Skip to main content

Actors Page: Creating a Production History

This page is designed for actors, to help them develop the library skills they will need when researching a role. Using the proper research methods your visit to the library will be easier and more efficient.

On the Internet

In the Stacks

The Best Plays series
Call number: PN2266.A2 B5

Begins in 1899. Contains photos as well as a good synopsis and critique of the play.

American Theatrical Arts: A Guide to Manuscripts and Special Collections in the United States and Canada / William Young. Chicago, American Library Association, 1971.
Call number: Z6935 .Y68
A serious researchers tool, it identifies where manuscripts and other primary source material relating to American and Canadian theatrical arts are located. This is now out-of-print but is available as an on demand reprint from University Microfilms

Creating a Production History

This image is a work of a Works Progress Administration employee, taken or made during the course of an employee's official duties. As a work of the U.S. federal government, the image is in the public domain (17 U.S.C. §§ 101 and 105).

In The Reference Room

One of the key places to begin if you want to trace the entire "life" of a play is with The New York Times Theatre Index, REF1 PN1581.N4 (1851 to present). The library now has full text access to the New York Times available via the Proquest database. Another great source is The New York Theatre Critics Reviews, REF1 PN1601.N4 (1958-1996); these volumes provide reviews from all the major New York Newspapers. The Guide to Critical Reviews, REF1 Z5782.S16 1973, is especially useful for providing citations to reviews from many diverse sources from opening day to closing. The Readers Guide to Periodical Literature, REF1 AI3.R4 (dating from 1890 to present), contains citations to both journal and newspaper articles. Theatre World REF1 PN2277.N5 A17 is great for finding photos of productions.

Other sources:

American Literary and Drama Reviews: an Index to Late Nineteenth Century Periodicals. Boston G.K. Hall, 1984
Call number: REF1 PN2256 M37 1984
Indexes reviews in 13 periodicals published 1880-1900. Has a separate section for drama reviews (arranged by play title).

American Theater and Drama Research: An Annotated Guide to Information Sources, 1945-1990 / Irene Shaland. Jefferson, N.C. : McFarland, 1991.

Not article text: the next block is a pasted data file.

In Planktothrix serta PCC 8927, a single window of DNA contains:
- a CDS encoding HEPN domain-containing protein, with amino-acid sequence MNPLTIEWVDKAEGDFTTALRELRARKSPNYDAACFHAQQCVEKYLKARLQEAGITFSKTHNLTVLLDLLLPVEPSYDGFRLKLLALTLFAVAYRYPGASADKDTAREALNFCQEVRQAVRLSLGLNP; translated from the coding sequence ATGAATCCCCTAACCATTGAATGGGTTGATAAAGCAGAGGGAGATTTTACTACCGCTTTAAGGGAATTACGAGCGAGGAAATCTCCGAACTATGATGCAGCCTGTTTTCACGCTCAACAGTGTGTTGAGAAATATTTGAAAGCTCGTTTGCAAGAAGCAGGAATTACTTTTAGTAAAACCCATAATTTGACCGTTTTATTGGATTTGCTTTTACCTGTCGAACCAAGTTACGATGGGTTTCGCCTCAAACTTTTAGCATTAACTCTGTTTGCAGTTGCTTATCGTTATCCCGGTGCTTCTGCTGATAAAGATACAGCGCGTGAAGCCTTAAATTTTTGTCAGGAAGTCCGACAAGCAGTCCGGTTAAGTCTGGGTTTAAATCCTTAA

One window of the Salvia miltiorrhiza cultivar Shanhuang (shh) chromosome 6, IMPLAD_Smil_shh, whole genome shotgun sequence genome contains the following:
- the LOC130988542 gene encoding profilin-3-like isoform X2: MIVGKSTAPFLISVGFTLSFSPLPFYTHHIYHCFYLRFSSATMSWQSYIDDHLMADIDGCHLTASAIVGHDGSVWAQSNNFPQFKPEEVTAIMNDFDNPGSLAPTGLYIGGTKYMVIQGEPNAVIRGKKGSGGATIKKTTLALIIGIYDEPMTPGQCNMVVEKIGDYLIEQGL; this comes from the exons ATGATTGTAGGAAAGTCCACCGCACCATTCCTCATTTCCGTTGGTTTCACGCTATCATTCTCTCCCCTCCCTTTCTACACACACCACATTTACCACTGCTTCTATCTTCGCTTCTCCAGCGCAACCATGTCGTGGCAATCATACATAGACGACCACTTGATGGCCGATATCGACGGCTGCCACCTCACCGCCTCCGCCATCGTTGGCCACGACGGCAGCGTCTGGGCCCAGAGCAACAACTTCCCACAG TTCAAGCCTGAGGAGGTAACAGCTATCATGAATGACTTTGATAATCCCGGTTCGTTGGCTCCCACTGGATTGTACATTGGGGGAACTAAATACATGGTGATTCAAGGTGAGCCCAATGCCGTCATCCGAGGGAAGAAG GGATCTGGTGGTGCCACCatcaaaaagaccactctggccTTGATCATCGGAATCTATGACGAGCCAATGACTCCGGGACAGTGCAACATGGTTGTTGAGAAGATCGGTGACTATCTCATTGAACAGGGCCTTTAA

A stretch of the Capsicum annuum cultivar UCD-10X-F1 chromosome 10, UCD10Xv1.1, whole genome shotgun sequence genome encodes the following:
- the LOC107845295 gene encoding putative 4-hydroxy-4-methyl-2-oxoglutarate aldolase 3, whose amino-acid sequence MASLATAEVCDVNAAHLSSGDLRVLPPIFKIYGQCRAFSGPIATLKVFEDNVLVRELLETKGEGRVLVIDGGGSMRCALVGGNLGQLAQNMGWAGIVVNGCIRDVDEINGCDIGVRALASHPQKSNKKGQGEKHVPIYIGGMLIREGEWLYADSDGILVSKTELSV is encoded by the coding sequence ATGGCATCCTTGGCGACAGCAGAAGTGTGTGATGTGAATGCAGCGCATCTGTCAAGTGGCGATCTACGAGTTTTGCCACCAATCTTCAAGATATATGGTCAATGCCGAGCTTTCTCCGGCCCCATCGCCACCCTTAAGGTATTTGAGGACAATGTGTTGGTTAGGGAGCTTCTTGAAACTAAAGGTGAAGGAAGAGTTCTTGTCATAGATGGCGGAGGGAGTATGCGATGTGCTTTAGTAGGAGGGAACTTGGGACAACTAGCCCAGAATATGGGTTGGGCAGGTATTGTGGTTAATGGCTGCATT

Call number: REF1 Z1231.D7 S53 1991
A general bibliography of resources for all types of drama related research.

International Dictionary of Theatre, ed. by Mark Hawkins-Dady. Chicago: St. James, 1992.
Call number: REF1 PN2000 .I474 1991
Vol. 1: Plays. Contains entries for over 620 plays, with a critical essay on each, identifies dates of publication and initial performance.
Vol. 2: Playwrights. Major dramatists, with a summary of their lives, a list of works, and a list of critical studies about the playwrights.
Vol. 3: Actors, directors, and designers. Brief biography with chronological list of performances.

Recent Plays and Outside-of-New York Productions

Recent Plays and Outside-of-New-York Productions

Current production information may be difficult to find. Searching Historical Newspapers (Proquest) and  Proquest Central will be helpful for shows both inside and outside of New York. If the show only appeared outside of New York, try the Newsbank microfiche set Z6935.R4 1975-1997. The databases Lexis-Nexis and Factiva provide reviews from a large assortment of regional newspapers, (including European and South American productions). The database International Index to the Performing Arts has retrospective coverage from 1864 to present and will be helpful in finding reviews and articles about shows both past and present. For a more extensive list go to the Theatre Performance Studies guide.

European and Other International Plays

If you seek information about British plays or plays performed in Britain, you can find reviews in the London Theater Record, PN 2596.16 L66. For other European shows see European Drama Criticism 1900-1975, Z5781.P2 1971. The International Bibliography of Theatre, Z5781.I8 (1982-present) and Drama Criticism, REF1 PN1601.D59, a 14-volume set, will also be helpful. To find reviews of foreign plays you will most likely need to go to databases and the web. Remember to try Lexis/Nexis and Factiva. The database IIPA, The International Index to the Performing Arts, will have some reviews, but you may want to use international search engines. A link to these is provided on my Theatre and Performance Studies page.